Fannie Cobb Carter

Mrs. Fannie Carter, Educator, Dies at 100

Charleston Daily Mail
March 30, 1973

A Charleston woman who celebrated her 100th birthday last Sept. 30, and was widely known in educational circles, died Thursday flight at St. Francis Hospital following a long illness.

Mrs. Fannie Cobb Carter graduated from Storer College in Harpers Ferry in 1891, and later attended Oberlin College, Ohio State University, Columbia University and several other institutions.

Mrs. Carter traveled in the United States and abroad for education purposes.

Mrs. Carter, who was born in 1872, the year before the first train came through Charleston, kept abreast of current news.

She was against strip mining and last year, during an interview, explained:

"I would rather see little children playing on the hillsides. And I like to see cows and horses there."

An early riser, she always voted before breakfast and confided that she "used to be a staunch Republican but found out all the devils aren't on the Democratic side. Sometimes I vote the other way now."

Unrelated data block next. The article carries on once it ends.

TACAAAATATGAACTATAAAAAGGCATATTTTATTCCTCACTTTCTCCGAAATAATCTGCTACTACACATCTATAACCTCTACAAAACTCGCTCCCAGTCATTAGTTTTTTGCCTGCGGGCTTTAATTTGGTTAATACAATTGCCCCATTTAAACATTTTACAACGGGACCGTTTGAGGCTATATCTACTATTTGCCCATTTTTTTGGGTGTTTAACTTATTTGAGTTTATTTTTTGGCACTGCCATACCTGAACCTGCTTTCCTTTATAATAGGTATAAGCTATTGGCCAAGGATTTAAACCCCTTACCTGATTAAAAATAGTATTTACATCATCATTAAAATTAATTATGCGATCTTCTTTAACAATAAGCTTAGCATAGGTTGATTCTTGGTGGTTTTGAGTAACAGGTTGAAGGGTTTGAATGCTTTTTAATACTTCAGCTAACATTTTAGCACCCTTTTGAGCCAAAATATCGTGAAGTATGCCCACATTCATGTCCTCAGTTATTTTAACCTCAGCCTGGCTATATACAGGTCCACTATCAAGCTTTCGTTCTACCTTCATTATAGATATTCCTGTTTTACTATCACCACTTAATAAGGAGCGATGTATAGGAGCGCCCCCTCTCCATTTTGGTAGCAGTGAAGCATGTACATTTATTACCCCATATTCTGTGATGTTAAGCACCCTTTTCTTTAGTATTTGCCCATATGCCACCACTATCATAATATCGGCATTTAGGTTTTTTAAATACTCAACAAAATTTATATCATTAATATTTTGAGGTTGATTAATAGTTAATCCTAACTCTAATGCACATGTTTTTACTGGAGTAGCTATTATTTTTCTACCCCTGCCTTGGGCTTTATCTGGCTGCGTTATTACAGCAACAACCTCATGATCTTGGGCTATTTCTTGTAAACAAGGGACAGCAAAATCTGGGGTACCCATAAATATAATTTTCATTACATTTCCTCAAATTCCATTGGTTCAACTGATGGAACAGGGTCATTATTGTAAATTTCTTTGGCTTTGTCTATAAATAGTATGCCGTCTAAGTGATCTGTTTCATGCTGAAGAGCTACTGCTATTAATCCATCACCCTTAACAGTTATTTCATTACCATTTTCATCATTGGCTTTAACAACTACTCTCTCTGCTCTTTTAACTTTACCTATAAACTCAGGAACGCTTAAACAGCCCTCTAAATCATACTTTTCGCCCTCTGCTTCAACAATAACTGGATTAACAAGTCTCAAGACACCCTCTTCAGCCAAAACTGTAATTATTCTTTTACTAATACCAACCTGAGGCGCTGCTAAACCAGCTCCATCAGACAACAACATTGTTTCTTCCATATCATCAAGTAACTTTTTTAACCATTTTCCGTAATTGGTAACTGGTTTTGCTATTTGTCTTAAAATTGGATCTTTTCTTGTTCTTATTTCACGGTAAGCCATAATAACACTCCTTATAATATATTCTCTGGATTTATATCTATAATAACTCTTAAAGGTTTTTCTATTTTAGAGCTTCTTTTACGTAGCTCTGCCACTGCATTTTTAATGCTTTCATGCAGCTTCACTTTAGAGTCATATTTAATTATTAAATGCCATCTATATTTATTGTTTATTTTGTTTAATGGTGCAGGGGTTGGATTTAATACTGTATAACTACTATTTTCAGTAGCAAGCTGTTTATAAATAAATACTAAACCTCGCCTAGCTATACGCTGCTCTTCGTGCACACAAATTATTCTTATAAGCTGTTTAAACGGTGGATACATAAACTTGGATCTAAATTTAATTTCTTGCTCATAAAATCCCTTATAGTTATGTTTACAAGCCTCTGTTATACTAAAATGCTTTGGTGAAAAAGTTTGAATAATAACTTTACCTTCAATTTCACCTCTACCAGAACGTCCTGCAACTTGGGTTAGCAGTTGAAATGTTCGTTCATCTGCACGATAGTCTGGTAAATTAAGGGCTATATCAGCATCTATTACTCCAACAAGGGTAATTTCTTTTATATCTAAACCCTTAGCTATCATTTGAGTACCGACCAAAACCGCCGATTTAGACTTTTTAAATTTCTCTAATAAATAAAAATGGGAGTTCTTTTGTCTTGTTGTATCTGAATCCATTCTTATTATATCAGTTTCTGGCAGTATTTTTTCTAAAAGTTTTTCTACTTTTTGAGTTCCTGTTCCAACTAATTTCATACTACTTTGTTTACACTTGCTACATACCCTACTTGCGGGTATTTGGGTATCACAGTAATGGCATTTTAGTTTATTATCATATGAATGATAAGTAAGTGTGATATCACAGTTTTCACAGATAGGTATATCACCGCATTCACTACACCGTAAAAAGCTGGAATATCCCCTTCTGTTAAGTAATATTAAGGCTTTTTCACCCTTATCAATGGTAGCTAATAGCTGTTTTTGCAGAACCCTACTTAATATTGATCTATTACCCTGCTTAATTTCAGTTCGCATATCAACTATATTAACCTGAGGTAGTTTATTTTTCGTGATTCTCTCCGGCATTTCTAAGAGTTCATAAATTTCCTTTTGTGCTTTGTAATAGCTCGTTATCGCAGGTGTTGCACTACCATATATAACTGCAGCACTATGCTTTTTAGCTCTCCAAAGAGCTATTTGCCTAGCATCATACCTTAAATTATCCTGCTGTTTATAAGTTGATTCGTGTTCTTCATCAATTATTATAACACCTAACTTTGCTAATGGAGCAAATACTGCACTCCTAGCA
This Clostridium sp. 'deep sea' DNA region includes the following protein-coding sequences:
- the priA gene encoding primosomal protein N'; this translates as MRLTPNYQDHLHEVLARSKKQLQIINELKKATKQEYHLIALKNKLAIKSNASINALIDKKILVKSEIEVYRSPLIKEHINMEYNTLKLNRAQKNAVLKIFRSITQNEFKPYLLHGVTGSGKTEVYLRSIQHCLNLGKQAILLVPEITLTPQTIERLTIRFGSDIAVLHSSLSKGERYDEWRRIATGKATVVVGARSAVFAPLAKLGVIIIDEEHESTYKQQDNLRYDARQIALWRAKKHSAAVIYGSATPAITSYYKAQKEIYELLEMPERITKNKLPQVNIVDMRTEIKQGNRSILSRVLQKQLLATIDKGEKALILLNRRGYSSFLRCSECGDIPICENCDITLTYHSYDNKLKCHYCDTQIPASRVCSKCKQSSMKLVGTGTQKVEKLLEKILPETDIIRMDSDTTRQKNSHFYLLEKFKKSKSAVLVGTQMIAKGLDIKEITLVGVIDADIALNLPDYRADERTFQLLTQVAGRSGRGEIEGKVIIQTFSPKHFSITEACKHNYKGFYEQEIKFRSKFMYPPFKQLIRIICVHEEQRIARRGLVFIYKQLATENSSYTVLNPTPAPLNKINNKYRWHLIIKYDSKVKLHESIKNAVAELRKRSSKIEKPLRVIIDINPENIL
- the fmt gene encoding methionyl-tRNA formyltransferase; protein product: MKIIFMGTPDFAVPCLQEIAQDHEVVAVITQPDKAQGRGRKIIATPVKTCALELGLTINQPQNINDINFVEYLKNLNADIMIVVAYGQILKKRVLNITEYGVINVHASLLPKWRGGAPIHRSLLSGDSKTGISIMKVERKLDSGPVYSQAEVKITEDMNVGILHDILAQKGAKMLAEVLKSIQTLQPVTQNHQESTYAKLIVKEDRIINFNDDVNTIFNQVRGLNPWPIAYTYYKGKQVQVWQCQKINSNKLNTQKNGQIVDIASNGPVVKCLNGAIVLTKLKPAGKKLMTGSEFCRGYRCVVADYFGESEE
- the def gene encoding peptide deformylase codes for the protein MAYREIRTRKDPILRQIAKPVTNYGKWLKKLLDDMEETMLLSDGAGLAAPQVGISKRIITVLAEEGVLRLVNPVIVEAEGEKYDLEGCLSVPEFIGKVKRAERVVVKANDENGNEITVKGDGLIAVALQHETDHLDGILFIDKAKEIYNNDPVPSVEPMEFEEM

She didn't like the idea of calling Negroes "blacks." She preferred to talk about "just people" instead of blacks and whites.

Mrs. Carter never met Gov. Moore but she remembers when George Wesley Atkinson was governor in 1899.

"He invited Booker T. Washington back to West Virginia and had him go all over the state," she said.

She danced at a reception honoring the prominent Negro educator.

She was born in a house on Dickinson Street, between Quarrier and Lee streets.

She was superintendent of the first West Virginia industrial School for Colored Girls in Huntington, dean of women for 17 years in the National Trade and Processional School for Women and Girls in Washington, D.C., and taughe [sic] elementary school ia Charleston.

Mrs. Carter in 1909 instituted the teacher training department at West Virginia State College, then known as West Virginia Collegiate Institute where she worked several years.

She later returned to private business in Charleston where she became a charter member of the Women's Improvement League.

There are no immediate survivors.

The body is at Preston Funeral Home.

African Americans

West Virginia Archives and History